Ram Godar, a blogger, shared his sweet bitter experience with drinking ghee daily with milk. He noticed that his strength and stamina increased but he also put on some weight. He stated, “It took me no time to understand the increase in stamina and strength levels of my body. I was really happy with the result as I never felt that strong before. 3 Months later, I realized I gained some weight. I put on 3-4 kilos of weight during that time (ii).”

These are the health benefits and risks associated with ghee intake. In the following section, we discuss how consuming butter can benefit your health.

Health Benefits Of Butter

Studies suggest that consuming high-fat dairy foods in moderation is inversely associated with obesity risk (10).

A study conducted by the University of Oslo (Norway) found that intake of milk fat (butter) may help reduce the risk of myocardial infarction (blockage of blood flow to the heart muscle) (11). It is also believed to reduce the risk of a first event of stroke (12). The American Heart Association’s 2023 Statistical Update estimated the prevalence of cardiovascular diseases such as stroke and hypertension in people aged 20 and older to be 48.6%. This equated to approximately 127.9 million affected individuals in 2020. The report highlighted the concerning impact of stroke, particularly as one of the leading causes of mortality. Thus, dietary changes like including ghee in your diet may help alleviate this risk. Moreover, each serving (14 g) of butter may help decrease type2 diabetes risk by 4% (13).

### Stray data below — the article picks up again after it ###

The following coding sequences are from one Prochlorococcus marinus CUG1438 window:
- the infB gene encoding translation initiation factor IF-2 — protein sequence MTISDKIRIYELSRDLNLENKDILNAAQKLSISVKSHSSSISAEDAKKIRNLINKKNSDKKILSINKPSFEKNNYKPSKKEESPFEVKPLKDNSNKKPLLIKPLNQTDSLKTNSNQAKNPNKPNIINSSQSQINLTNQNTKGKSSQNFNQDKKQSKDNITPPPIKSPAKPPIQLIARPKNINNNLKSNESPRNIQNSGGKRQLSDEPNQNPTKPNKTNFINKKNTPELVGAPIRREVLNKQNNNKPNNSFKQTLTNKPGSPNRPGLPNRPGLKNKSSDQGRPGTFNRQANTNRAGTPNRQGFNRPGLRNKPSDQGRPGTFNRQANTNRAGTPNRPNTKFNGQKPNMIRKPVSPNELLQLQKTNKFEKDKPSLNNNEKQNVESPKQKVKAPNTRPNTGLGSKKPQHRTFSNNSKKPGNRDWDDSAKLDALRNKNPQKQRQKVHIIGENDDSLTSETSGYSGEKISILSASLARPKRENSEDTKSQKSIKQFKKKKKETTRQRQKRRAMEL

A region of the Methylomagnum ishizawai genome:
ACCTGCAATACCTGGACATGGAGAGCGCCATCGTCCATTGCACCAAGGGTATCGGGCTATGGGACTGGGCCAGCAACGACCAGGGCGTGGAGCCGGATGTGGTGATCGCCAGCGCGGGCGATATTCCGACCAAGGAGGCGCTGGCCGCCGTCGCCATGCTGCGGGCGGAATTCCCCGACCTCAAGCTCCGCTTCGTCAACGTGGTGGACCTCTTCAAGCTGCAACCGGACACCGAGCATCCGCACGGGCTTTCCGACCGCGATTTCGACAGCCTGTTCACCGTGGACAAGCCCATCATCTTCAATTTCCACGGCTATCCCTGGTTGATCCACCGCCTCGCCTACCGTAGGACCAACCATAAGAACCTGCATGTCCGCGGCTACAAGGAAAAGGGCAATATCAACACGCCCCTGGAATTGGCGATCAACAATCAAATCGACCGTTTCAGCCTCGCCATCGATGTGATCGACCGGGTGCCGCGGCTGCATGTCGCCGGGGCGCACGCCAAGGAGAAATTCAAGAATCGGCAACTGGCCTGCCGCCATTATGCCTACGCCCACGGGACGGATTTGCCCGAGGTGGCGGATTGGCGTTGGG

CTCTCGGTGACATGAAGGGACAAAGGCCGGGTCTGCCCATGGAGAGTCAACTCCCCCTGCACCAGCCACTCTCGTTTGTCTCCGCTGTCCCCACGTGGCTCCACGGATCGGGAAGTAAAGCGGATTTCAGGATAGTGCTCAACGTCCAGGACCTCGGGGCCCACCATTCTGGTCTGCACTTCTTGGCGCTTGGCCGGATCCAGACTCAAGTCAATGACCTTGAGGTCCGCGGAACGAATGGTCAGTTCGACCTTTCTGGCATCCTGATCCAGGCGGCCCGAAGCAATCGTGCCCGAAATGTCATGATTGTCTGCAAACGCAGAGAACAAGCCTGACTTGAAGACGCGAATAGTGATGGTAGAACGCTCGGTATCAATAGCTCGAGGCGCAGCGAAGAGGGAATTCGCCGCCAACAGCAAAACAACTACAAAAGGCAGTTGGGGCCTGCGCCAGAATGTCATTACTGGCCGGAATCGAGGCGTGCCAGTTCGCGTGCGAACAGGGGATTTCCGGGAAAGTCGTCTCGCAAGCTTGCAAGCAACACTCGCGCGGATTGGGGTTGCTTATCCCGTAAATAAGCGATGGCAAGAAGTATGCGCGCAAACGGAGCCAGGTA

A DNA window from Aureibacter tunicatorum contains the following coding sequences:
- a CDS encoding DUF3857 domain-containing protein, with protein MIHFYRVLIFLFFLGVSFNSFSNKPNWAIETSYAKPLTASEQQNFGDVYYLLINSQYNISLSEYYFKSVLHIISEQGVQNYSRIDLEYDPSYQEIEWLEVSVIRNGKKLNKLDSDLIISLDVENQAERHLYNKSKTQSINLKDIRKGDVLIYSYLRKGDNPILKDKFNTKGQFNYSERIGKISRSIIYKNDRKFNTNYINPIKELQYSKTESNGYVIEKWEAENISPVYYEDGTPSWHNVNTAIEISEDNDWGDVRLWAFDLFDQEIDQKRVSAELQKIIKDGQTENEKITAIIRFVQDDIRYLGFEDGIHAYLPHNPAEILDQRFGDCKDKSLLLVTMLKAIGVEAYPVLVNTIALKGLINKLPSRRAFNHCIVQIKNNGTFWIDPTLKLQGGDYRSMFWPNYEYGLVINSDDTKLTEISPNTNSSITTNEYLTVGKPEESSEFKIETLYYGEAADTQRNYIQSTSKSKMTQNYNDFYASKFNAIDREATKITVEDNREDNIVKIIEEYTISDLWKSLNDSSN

It is important to consume butter in moderation to reap all these benefits. However, excess butter intake can also have adverse effects.

Risks Associated With Butter

A study conducted by the University of Cambridge (UK) linked high daily intake of 50 grams of dietary saturated fat from butter with coronary heart disease (14). Another study by the University of Copenhagen (Denmark) found that people with hypercholesterolemia (high blood cholesterol levels) should limit their butter consumption (15). Moreover, butter contains allergenic whey proteins that cause allergic reactions (16). Hence, people with milk allergy should maintain caution.